Saturday, 22 August 2020

OCD (Obsessive Compulsive Disorder) WHAT YOU NEED TO KNOW

When you hear OCD what is the first thing that comes to mind? ‘’John suffers from OCD and is always washing his hands’’ or ‘Amaka is obsessed with cleaning, orderliness and perfectionism’’? Well, you are not so far from what OCD is.

Obsessive-Compulsive Disorder (OCD), is a

common, chronic, and long-lasting anxiety disorder in which a person has uncontrollable, reoccurring thoughts (obsessions) and/or behaviors (compulsions) that he or she feels the urge to repeat over and over such as hand washing, counting, checking, or cleaning are often performed with the hope of preventing obsessive thoughts or making them go away. 

Performing these activities however, provides only temporary relief, and not performing them terribly increases anxiety. Excessive thoughts (obsessions) lead to repetitive behaviours (compulsions).

OCD often centres on themes such as a fear of germs or the need to arrange objects in a specific manner. Symptoms usually begin gradually and vary throughout life.

Signs and Symptoms

People with OCD may have symptoms of obsessions, compulsions, or both. These symptoms can interfere with all aspects of life, such as work, school, and personal relationships.

Obsessions are repeated thoughts, urges, or mental images that cause anxiety. Common symptoms include:

  • Fear of germs or contamination
  • Aggressive thoughts towards others or self
  • Having things symmetrical or in a perfect order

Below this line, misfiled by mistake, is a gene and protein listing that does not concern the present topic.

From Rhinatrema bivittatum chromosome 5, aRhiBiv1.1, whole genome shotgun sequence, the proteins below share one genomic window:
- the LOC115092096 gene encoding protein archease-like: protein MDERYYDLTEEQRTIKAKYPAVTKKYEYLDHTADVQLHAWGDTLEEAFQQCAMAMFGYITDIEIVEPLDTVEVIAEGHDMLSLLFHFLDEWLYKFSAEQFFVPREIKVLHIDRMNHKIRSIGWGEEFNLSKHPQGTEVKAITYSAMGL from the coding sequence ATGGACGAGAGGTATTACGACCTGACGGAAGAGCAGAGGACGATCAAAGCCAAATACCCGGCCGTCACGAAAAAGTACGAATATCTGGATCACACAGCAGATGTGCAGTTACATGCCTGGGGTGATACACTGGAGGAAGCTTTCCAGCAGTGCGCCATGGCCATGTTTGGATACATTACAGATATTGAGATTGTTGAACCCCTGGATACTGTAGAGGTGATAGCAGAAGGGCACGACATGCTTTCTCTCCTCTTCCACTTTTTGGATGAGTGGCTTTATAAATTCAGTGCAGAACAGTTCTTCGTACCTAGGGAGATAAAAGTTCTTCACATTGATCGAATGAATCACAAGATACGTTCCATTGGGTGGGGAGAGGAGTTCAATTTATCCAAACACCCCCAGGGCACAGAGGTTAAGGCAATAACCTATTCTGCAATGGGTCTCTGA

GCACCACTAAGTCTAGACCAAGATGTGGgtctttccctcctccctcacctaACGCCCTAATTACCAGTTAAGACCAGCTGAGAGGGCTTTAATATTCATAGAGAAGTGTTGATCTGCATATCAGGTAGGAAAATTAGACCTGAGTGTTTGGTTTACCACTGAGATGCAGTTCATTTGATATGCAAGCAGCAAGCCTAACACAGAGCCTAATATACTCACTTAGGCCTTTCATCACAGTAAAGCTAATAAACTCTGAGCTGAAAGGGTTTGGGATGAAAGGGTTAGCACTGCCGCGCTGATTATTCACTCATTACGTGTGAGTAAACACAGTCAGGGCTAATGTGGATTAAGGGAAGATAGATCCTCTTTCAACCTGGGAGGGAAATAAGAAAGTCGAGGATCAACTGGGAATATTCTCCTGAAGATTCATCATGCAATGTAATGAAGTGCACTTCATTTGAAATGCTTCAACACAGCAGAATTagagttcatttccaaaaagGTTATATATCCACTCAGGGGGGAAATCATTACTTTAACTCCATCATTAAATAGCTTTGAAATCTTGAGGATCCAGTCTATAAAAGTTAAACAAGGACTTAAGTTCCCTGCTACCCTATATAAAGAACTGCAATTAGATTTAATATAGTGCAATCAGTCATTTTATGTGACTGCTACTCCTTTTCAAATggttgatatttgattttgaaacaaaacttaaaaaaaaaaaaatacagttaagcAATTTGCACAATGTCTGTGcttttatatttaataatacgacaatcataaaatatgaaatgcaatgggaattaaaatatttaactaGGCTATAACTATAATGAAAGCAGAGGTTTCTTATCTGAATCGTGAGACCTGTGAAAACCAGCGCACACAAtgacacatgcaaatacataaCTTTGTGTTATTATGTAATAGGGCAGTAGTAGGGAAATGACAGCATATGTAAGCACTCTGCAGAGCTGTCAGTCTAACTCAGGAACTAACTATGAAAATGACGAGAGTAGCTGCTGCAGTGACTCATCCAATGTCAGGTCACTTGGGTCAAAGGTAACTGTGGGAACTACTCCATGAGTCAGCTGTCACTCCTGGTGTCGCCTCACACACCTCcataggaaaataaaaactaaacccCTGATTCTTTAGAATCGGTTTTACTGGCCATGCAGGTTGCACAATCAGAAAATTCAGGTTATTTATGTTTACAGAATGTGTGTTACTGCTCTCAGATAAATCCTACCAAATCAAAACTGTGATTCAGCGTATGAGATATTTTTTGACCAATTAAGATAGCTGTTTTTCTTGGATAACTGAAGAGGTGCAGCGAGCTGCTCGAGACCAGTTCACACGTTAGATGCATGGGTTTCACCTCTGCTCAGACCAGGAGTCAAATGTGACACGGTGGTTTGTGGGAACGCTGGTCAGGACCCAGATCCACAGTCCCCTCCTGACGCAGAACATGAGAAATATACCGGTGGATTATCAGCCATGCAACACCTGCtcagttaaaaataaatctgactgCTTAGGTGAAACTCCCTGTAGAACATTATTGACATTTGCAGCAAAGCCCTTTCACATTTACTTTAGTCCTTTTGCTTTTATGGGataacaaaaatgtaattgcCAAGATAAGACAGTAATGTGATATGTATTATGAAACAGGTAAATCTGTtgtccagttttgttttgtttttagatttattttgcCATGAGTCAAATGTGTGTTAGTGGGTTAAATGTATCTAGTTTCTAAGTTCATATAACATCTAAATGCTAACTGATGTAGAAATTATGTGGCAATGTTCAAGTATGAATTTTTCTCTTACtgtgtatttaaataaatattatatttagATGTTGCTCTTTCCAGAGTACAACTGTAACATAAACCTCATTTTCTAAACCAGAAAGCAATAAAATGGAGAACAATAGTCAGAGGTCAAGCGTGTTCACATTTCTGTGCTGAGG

Compulsions are repetitive behaviors that a person with OCD feels the urge to do in response to an obsessive thought. Common compulsions include:

  • Excessive cleaning and/or hand washing
  • Ordering and arranging things in a particular, precise way
  • Repeatedly checking on things, such as repeatedly checking to see if the door is locked or that the oven is off
  • Compulsive counting

Not all of these habits are compulsions. Everyone double checks things sometimes. But a person with OCD generally:

  • Can't control his or her thoughts or behaviors, even when those thoughts or behaviors are recognized as excessive
  • Spends at least 1 hour a day on these thoughts or behaviors
  • Doesn’t get pleasure when performing the behaviors or rituals, but may feel brief relief from the anxiety the thoughts cause
  • Experiences significant problems in their daily life due to these thoughts or behaviors


OCD is typically treated with medication, psychotherapy, or a combination of the two. Although most patients with OCD respond to treatment, some patients continue to experience symptoms.

Sometimes people with OCD also have other mental disorders, such as depression, body dysmorphic disorder (a disorder in which someone mistakenly believes that a part of their body is abnormal) etc.

Finding Treatment

For general information on mental health and to locate treatment services in your area, send us an email or visit our social media pages for more resources.


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